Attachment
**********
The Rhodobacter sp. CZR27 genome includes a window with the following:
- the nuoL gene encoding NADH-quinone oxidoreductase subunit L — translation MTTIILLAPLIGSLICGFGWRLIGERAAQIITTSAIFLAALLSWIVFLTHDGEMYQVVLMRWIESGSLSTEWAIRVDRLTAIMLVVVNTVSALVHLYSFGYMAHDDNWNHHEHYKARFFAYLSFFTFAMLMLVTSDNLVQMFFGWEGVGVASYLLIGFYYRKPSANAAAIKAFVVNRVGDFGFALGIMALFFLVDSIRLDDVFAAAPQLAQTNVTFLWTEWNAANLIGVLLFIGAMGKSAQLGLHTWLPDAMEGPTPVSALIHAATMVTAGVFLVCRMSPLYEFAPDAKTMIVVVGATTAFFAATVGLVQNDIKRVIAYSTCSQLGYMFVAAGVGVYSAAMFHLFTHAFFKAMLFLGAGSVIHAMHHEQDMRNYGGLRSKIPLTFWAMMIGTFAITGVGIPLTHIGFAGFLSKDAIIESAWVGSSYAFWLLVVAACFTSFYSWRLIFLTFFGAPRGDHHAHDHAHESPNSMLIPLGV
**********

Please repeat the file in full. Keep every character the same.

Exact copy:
The Rhodobacter sp. CZR27 genome includes a window with the following:
- the nuoL gene encoding NADH-quinone oxidoreductase subunit L — translation MTTIILLAPLIGSLICGFGWRLIGERAAQIITTSAIFLAALLSWIVFLTHDGEMYQVVLMRWIESGSLSTEWAIRVDRLTAIMLVVVNTVSALVHLYSFGYMAHDDNWNHHEHYKARFFAYLSFFTFAMLMLVTSDNLVQMFFGWEGVGVASYLLIGFYYRKPSANAAAIKAFVVNRVGDFGFALGIMALFFLVDSIRLDDVFAAAPQLAQTNVTFLWTEWNAANLIGVLLFIGAMGKSAQLGLHTWLPDAMEGPTPVSALIHAATMVTAGVFLVCRMSPLYEFAPDAKTMIVVVGATTAFFAATVGLVQNDIKRVIAYSTCSQLGYMFVAAGVGVYSAAMFHLFTHAFFKAMLFLGAGSVIHAMHHEQDMRNYGGLRSKIPLTFWAMMIGTFAITGVGIPLTHIGFAGFLSKDAIIESAWVGSSYAFWLLVVAACFTSFYSWRLIFLTFFGAPRGDHHAHDHAHESPNSMLIPLGV